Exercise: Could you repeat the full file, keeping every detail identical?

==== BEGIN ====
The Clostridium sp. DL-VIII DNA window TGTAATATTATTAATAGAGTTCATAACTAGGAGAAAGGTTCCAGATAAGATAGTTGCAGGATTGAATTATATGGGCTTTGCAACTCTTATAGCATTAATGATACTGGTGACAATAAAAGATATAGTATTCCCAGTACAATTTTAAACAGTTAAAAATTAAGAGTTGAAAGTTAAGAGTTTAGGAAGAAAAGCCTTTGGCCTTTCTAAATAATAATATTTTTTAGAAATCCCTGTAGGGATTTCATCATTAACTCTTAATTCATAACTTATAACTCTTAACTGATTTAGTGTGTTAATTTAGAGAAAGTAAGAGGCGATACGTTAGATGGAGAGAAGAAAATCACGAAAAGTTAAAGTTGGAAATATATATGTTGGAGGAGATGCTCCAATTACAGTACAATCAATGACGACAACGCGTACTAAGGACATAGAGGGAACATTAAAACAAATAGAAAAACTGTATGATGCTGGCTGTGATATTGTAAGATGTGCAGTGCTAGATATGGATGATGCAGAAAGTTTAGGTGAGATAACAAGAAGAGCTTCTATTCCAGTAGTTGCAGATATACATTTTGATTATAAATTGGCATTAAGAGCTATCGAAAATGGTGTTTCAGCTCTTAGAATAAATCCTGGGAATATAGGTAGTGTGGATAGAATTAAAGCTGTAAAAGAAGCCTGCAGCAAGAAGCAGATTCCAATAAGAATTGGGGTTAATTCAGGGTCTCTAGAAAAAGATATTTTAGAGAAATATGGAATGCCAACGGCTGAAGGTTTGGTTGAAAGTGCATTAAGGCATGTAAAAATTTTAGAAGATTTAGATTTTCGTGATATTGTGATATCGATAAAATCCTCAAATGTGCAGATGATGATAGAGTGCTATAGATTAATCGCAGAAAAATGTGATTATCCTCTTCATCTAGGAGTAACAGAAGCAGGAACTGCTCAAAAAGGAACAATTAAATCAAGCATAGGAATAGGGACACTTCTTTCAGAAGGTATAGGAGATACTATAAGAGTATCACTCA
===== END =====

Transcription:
The Clostridium sp. DL-VIII DNA window TGTAATATTATTAATAGAGTTCATAACTAGGAGAAAGGTTCCAGATAAGATAGTTGCAGGATTGAATTATATGGGCTTTGCAACTCTTATAGCATTAATGATACTGGTGACAATAAAAGATATAGTATTCCCAGTACAATTTTAAACAGTTAAAAATTAAGAGTTGAAAGTTAAGAGTTTAGGAAGAAAAGCCTTTGGCCTTTCTAAATAATAATATTTTTTAGAAATCCCTGTAGGGATTTCATCATTAACTCTTAATTCATAACTTATAACTCTTAACTGATTTAGTGTGTTAATTTAGAGAAAGTAAGAGGCGATACGTTAGATGGAGAGAAGAAAATCACGAAAAGTTAAAGTTGGAAATATATATGTTGGAGGAGATGCTCCAATTACAGTACAATCAATGACGACAACGCGTACTAAGGACATAGAGGGAACATTAAAACAAATAGAAAAACTGTATGATGCTGGCTGTGATATTGTAAGATGTGCAGTGCTAGATATGGATGATGCAGAAAGTTTAGGTGAGATAACAAGAAGAGCTTCTATTCCAGTAGTTGCAGATATACATTTTGATTATAAATTGGCATTAAGAGCTATCGAAAATGGTGTTTCAGCTCTTAGAATAAATCCTGGGAATATAGGTAGTGTGGATAGAATTAAAGCTGTAAAAGAAGCCTGCAGCAAGAAGCAGATTCCAATAAGAATTGGGGTTAATTCAGGGTCTCTAGAAAAAGATATTTTAGAGAAATATGGAATGCCAACGGCTGAAGGTTTGGTTGAAAGTGCATTAAGGCATGTAAAAATTTTAGAAGATTTAGATTTTCGTGATATTGTGATATCGATAAAATCCTCAAATGTGCAGATGATGATAGAGTGCTATAGATTAATCGCAGAAAAATGTGATTATCCTCTTCATCTAGGAGTAACAGAAGCAGGAACTGCTCAAAAAGGAACAATTAAATCAAGCATAGGAATAGGGACACTTCTTTCAGAAGGTATAGGAGATACTATAAGAGTATCACTCA